Gait and Balance
US Rehabilitation can provide gait training to improve walking. It may be part of an overall program to treat an injury or a physical condition that limits or prohibits the ability to walk or walk correctly.
Gait training is recommended for people who have an illness or injury that makes it difficult for them to walk on their own. There are several benefits of gait training, including:
- Retraining the legs and developing muscle memory
- Building strength in the affected muscles and joints
- Improving balance
- Improving posture
- Building endurance
- Increasing mobility
- Reducing fall risk
When there is a choice between gait training and immobilizing one or both legs, gait training is usually preferred because it allows for increased activity, which can improve your health and protect you from several conditions related to a sedentary lifestyle, like heart disease and blood clots.
Who Benefits from Gait Training?
Gait training can help people with several conditions or people who have experienced physical trauma. If you’ve experienced any of the following injuries or events, gait training may be for you.
- Stroke that has affected your balance or ability to walk
- Spinal cord injury that has weakened or paralyzed your legs
- Joint injury or hip or knee replacement surgery
- Amputation of part or all your leg(s)
- Neurological disorder affecting your balance or ability to walk
- Musculoskeletal disorder that makes walking or balancing difficult
Gait Training Details
US Rehabilitation’s Physical Therapist will choose the type of gait training for you based upon your condition, strength, and ability. The length of your treatment will depend upon how quickly you progress. You may use a treadmill and perform exercises to strengthen and train (or retrain) your muscles. You may practice stepping, sitting, standing, and lifting your legs in addition to walking.
In the beginning of therapy, we may have you use parallel bars to give you plenty of stability. While you’re holding onto the bars, our therapist will either help support you or will move your legs to simulate walking. This helps increase your muscle memory.
Balance Disorder Basics
The balance system is called the vestibular system, and if your system isn’t working as it should, you may feel dizzy, lightheaded, or unsteady, or you may feel like you’re moving or spinning when you’re not. If these sensations continue for more than a few days, you may have a balance disorder.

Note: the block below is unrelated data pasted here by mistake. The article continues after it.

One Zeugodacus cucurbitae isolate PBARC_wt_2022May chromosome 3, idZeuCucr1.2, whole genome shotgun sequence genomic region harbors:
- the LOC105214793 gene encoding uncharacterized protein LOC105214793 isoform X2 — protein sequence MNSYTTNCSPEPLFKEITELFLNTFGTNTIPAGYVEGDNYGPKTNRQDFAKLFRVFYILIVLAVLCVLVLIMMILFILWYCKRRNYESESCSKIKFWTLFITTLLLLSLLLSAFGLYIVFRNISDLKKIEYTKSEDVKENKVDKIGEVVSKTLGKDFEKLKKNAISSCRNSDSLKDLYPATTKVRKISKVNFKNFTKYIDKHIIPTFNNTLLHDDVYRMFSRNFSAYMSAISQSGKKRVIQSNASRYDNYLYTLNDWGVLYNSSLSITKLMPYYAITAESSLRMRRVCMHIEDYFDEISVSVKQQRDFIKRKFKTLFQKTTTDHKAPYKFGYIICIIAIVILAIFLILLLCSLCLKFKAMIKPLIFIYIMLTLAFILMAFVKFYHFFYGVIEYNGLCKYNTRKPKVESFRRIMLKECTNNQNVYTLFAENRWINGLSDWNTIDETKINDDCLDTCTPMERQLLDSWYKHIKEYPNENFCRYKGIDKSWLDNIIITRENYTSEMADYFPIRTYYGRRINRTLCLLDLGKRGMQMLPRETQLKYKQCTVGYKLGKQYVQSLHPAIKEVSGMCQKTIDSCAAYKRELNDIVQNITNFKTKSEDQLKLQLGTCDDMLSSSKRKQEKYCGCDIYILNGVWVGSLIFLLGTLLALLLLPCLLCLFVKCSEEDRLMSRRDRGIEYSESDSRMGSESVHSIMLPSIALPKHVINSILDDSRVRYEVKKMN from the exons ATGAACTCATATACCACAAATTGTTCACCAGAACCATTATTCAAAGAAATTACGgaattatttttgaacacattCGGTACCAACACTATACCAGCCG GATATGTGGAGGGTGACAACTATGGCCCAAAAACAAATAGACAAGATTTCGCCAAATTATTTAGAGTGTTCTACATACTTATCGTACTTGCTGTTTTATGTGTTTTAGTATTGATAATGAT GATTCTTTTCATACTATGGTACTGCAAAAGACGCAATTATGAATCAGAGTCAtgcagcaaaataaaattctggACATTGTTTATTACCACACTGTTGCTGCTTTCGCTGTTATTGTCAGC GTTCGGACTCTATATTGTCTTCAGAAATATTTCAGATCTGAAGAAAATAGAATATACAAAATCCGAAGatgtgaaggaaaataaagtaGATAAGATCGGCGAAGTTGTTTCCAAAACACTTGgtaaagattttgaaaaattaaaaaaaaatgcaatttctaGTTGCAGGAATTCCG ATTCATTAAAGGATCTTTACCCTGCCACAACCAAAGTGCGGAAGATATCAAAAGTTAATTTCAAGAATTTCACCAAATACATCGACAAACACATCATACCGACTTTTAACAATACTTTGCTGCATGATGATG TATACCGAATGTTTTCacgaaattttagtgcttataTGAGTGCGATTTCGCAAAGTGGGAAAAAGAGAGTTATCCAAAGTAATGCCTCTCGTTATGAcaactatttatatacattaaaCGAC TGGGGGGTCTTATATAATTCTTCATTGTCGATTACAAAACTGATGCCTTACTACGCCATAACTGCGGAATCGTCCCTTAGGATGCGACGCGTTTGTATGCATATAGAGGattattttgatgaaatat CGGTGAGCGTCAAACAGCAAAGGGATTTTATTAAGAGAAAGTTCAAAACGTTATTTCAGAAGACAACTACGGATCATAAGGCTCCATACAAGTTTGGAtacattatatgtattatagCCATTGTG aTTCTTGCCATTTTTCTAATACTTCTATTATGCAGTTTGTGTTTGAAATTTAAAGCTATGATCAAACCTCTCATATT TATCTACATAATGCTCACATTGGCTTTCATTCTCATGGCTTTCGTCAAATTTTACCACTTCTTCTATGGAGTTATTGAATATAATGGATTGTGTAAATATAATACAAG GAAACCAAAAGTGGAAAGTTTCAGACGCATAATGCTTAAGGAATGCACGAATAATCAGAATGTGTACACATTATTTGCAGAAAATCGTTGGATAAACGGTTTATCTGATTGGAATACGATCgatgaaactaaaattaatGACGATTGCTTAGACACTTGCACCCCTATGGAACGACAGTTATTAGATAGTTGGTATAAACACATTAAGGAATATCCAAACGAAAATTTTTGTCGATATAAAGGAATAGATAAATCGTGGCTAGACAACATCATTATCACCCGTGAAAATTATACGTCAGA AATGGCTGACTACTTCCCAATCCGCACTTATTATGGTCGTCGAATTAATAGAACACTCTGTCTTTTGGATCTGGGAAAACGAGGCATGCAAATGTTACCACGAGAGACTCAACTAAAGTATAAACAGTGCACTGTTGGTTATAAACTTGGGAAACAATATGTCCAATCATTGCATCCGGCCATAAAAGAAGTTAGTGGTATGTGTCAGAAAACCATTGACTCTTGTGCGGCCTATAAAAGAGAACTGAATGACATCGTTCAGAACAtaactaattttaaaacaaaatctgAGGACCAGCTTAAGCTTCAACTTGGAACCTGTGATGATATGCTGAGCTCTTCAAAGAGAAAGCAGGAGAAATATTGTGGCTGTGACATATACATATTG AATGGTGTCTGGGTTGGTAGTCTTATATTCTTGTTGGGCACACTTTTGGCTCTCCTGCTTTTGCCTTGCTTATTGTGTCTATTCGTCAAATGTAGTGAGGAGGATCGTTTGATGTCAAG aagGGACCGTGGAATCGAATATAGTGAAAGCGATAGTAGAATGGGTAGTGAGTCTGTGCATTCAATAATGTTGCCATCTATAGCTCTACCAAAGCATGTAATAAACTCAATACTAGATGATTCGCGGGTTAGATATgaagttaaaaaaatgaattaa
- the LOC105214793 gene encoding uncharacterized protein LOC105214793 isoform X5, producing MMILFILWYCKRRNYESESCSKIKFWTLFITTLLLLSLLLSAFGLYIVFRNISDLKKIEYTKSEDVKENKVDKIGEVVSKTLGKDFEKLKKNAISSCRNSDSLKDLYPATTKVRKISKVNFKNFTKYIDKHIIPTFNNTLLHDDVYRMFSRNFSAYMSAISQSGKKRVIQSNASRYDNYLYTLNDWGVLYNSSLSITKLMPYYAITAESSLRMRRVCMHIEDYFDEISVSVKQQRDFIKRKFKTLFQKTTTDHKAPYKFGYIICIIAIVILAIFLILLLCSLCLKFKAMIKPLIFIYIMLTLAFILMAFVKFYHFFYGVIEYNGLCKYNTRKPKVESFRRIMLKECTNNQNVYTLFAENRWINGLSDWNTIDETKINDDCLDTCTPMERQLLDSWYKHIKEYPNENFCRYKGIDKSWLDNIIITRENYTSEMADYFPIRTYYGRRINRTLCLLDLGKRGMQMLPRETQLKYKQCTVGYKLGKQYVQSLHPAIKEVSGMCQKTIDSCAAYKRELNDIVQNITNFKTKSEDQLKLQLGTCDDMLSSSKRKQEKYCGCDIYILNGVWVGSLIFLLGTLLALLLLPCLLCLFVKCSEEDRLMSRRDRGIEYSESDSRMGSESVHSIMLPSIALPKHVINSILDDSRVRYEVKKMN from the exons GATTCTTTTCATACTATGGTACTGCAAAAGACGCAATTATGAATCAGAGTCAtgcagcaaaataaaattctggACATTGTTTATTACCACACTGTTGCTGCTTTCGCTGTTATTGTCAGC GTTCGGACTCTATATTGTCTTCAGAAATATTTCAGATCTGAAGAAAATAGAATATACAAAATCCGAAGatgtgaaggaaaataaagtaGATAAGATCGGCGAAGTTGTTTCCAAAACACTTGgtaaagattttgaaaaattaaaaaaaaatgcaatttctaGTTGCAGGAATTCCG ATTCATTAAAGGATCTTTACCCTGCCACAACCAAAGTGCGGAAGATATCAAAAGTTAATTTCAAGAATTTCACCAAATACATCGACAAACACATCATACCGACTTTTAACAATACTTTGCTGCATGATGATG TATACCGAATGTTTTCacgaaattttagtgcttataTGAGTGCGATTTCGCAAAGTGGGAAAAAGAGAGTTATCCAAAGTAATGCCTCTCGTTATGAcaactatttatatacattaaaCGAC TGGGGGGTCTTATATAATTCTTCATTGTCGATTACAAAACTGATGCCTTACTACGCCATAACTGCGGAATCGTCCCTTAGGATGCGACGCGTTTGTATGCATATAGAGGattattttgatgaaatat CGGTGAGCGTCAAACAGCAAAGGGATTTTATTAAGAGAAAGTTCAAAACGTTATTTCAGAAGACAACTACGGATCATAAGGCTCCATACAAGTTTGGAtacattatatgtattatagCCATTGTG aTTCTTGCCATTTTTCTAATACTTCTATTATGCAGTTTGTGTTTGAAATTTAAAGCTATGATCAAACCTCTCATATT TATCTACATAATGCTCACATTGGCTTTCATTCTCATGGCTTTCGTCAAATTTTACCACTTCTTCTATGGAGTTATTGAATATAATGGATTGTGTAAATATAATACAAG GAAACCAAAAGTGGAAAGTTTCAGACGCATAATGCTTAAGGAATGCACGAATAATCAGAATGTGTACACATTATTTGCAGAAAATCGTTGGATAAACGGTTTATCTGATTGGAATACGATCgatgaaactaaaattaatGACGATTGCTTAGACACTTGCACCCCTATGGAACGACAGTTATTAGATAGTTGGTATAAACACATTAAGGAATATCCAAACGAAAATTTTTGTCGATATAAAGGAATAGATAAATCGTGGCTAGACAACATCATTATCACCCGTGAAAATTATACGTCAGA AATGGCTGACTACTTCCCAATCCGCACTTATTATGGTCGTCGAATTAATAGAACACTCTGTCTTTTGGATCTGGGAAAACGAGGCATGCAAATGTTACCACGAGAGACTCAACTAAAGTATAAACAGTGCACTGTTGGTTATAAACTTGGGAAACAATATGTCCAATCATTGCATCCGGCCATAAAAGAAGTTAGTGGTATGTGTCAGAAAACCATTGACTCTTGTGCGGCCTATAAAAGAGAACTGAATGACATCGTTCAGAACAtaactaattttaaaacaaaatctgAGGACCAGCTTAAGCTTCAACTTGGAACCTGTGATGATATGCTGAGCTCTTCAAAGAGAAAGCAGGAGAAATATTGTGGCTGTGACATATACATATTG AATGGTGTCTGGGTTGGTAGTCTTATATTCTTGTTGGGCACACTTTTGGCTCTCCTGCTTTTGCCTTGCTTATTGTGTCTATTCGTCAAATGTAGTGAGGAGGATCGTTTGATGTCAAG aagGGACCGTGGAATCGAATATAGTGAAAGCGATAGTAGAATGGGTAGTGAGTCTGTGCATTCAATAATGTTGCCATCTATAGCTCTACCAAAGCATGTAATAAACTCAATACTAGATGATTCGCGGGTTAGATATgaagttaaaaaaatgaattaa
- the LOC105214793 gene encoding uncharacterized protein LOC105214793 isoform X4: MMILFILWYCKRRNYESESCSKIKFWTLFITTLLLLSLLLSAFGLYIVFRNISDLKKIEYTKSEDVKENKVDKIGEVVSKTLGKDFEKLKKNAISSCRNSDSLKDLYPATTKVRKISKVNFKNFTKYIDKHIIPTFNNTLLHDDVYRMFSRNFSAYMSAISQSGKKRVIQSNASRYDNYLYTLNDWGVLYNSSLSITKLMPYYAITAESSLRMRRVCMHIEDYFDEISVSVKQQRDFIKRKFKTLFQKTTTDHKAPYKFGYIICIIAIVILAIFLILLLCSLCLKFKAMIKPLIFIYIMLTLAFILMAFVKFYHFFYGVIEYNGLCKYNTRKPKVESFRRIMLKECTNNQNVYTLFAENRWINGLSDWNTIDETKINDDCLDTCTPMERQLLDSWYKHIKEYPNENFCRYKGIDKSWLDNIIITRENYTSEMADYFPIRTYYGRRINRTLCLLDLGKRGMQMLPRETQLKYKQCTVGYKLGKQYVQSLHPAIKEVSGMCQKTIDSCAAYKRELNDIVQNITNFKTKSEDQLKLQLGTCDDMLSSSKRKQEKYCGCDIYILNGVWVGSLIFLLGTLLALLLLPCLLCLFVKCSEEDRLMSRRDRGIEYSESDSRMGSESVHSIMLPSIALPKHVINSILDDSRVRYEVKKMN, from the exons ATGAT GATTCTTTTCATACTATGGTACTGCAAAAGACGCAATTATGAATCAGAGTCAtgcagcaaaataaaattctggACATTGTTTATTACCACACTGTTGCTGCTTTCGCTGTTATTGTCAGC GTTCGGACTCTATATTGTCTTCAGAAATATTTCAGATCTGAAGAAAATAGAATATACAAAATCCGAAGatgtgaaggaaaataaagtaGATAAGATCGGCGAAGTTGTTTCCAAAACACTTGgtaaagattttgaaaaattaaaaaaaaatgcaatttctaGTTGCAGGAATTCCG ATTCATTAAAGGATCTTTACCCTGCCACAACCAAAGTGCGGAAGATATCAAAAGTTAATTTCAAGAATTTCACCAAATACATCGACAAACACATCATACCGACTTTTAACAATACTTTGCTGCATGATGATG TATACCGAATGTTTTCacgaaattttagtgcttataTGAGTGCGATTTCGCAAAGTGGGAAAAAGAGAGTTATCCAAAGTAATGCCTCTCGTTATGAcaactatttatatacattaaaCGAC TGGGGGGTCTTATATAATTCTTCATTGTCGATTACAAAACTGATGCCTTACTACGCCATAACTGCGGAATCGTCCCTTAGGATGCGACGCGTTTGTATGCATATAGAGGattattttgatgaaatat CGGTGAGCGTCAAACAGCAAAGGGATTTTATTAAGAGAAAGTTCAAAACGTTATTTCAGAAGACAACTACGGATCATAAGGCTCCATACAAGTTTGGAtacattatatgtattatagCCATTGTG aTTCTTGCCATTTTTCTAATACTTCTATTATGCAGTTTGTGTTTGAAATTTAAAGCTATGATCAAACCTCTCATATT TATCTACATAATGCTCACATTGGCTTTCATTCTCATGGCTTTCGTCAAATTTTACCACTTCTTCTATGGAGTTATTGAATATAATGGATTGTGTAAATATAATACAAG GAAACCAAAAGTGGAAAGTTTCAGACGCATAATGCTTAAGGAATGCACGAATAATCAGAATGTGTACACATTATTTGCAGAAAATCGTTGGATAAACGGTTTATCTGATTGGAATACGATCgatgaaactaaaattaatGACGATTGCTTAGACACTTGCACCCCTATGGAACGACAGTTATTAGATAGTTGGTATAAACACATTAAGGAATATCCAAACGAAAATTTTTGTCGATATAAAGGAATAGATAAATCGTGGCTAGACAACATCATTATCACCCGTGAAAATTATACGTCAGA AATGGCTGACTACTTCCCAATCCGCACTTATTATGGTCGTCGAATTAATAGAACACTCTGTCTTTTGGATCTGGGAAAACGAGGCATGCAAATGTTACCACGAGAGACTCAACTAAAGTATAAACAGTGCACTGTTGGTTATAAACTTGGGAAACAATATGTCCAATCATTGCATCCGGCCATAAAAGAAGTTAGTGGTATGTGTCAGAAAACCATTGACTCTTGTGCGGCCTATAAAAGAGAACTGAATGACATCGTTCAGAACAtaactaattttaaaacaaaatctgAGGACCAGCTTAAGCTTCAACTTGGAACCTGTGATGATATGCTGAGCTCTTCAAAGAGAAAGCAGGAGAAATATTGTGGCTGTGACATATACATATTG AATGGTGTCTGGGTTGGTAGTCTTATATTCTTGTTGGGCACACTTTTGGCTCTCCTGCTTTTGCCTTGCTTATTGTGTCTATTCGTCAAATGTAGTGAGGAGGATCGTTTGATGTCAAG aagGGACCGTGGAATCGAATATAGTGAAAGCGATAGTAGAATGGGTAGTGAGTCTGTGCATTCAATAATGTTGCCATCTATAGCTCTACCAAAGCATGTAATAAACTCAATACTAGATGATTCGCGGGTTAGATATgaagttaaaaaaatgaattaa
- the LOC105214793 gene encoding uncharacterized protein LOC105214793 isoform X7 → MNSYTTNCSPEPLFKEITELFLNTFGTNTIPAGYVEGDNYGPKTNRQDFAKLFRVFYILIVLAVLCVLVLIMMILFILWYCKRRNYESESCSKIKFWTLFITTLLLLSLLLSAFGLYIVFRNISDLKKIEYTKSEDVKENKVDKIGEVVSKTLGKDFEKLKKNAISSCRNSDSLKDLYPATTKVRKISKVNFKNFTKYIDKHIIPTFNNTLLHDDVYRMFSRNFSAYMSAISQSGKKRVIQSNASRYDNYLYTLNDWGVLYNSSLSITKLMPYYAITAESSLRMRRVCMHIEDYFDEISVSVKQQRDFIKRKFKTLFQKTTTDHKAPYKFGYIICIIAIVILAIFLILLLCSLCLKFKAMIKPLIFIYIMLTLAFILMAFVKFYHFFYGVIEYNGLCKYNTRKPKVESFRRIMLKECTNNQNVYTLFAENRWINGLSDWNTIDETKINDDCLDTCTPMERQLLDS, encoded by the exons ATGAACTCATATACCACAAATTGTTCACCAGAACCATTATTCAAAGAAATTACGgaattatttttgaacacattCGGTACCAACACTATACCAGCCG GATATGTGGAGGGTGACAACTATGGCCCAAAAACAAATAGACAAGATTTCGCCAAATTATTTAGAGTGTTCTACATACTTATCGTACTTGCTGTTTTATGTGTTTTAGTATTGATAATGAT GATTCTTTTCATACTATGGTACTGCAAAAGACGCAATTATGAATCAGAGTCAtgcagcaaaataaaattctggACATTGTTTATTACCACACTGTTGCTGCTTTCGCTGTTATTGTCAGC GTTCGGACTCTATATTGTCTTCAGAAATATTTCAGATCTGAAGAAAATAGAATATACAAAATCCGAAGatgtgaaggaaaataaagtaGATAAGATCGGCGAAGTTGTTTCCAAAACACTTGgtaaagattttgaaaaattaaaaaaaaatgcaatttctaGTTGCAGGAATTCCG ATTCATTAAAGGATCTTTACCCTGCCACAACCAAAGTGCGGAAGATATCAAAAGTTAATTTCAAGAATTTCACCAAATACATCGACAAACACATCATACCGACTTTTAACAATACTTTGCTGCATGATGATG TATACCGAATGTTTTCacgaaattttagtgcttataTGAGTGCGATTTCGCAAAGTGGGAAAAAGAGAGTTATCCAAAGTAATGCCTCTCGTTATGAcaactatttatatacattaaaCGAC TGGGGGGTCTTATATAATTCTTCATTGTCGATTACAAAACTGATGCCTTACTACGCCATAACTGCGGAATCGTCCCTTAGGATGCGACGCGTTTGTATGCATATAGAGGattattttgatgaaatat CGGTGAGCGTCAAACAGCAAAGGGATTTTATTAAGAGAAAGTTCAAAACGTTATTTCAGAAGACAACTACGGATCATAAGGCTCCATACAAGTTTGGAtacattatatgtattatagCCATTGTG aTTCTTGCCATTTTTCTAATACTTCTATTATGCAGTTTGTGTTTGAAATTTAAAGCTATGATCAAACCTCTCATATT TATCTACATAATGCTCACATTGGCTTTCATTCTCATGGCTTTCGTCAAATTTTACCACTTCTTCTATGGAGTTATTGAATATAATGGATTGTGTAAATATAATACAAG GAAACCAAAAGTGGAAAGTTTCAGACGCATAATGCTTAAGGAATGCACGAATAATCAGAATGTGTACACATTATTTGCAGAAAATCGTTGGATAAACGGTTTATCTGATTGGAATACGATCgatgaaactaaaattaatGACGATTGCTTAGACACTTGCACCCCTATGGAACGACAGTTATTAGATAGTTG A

Symptoms of Balance Disorder Includes:
- Falling or feeling like you’re going to fall
- Inability to walk straight
- Blurred vision
- Difficulty moving into a standing position
- Feeling disoriented
- Nausea or vomiting
Causes of Balance Disorders
There are several causes of balance disorders. Anything that decreases blood flow to the brain, like a stroke, can cause balance problems. Multiple sclerosis, seizures, brain tumors, and Parkinson’s disease can also wreak havoc on your vestibular system. If your central nervous system isn’t working as it should, you may experience balance issues. Some conditions that can affect balance are heart failure, diabetes, irregular heart rhythms, and thyroid disease. Trauma to your head or inner ear can also affect your balance, so ear infections, blood circulation disorders, and whiplash may be to blame if you can’t balance correctly. Meniere’s disease, labyrinthitis, and vestibular neuronitis can also cause balance disorders, as can some medications.
If you are experiencing any symptoms of balance disorders, see your doctor right away. When you can’t balance effectively, you’re more likely to fall. And falling can lead to a significant injury.
Balance training helps build strength in your core and legs while also improving your balance and your gait. Vestibular rehabilitation may also be an option depending on the cause of your balance problems. This includes balance retraining exercises that help you adjust to your balance disorder symptoms so you may feel more balanced and be less likely to fall.
US Rehabilitation provides balance training either with gait training or on its own. As part of balance training, our therapists might help you find assistive devices that help you maximize your mobility while you’re learning how to walk without losing your balance.
Balance training may help you if you:
- Are at risk of falling or have fallen in the past
- Have weak muscles or limited mobility
- Have trouble walking or being steady when you stand
- Have sensory issues, like vision problems or lower extremity numbness